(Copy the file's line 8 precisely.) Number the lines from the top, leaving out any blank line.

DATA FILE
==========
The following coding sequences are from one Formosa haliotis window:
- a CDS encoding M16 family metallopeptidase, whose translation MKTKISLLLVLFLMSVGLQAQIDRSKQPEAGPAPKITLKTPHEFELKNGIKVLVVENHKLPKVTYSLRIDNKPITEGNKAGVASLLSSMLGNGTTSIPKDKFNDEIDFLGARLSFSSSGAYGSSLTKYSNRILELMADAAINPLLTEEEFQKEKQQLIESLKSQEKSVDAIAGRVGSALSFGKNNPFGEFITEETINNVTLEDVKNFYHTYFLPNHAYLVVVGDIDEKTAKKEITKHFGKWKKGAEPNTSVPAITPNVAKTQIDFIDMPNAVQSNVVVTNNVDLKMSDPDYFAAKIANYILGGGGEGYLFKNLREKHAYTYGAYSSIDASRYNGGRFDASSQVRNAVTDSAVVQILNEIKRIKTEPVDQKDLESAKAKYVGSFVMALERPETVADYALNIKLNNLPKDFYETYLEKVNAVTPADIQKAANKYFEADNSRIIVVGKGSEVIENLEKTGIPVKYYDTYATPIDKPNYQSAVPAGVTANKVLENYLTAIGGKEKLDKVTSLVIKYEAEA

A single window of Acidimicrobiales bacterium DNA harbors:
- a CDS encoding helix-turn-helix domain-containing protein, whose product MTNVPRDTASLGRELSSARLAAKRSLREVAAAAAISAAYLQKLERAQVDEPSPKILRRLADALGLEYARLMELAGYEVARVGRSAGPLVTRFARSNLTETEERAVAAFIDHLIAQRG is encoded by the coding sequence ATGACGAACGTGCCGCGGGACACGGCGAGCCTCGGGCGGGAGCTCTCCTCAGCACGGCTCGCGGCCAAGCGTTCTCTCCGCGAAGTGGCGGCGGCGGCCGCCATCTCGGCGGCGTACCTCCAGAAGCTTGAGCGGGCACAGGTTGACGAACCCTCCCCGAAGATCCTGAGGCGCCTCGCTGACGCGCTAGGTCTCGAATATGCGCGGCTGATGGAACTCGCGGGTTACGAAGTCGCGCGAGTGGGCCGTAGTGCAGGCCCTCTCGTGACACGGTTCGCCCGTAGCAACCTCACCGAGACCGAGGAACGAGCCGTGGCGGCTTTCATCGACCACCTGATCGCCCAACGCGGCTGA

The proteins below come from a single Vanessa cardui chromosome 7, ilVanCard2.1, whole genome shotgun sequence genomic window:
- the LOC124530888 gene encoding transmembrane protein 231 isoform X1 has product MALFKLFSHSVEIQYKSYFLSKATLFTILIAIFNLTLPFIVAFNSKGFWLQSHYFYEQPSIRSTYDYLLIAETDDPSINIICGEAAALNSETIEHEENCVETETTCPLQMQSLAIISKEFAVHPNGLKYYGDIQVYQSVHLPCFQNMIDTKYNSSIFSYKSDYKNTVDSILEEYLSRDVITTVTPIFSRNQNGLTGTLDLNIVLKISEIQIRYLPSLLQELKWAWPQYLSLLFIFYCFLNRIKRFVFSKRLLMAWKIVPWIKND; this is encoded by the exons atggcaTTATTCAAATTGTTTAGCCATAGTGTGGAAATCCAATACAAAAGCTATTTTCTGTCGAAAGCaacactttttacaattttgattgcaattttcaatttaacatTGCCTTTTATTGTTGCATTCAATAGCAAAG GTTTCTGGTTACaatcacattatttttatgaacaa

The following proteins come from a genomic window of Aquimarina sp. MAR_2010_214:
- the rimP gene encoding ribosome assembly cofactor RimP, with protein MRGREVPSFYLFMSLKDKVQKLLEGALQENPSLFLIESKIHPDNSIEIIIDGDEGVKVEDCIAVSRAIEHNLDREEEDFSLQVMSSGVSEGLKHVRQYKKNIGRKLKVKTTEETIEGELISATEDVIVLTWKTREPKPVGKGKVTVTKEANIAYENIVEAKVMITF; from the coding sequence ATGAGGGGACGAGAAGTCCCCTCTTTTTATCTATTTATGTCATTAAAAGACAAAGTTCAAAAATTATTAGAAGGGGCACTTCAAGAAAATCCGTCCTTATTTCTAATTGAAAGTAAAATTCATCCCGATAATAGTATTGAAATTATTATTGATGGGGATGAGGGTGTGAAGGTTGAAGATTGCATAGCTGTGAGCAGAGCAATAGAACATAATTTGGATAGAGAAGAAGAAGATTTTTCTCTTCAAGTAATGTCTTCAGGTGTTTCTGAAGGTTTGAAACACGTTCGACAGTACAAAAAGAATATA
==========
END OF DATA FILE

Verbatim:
- the rimP gene encoding ribosome assembly cofactor RimP, with protein MRGREVPSFYLFMSLKDKVQKLLEGALQENPSLFLIESKIHPDNSIEIIIDGDEGVKVEDCIAVSRAIEHNLDREEEDFSLQVMSSGVSEGLKHVRQYKKNIGRKLKVKTTEETIEGELISATEDVIVLTWKTREPKPVGKGKVTVTKEANIAYENIVEAKVMITF; from the coding sequence ATGAGGGGACGAGAAGTCCCCTCTTTTTATCTATTTATGTCATTAAAAGACAAAGTTCAAAAATTATTAGAAGGGGCACTTCAAGAAAATCCGTCCTTATTTCTAATTGAAAGTAAAATTCATCCCGATAATAGTATTGAAATTATTATTGATGGGGATGAGGGTGTGAAGGTTGAAGATTGCATAGCTGTGAGCAGAGCAATAGAACATAATTTGGATAGAGAAGAAGAAGATTTTTCTCTTCAAGTAATGTCTTCAGGTGTTTCTGAAGGTTTGAAACACGTTCGACAGTACAAAAAGAATATA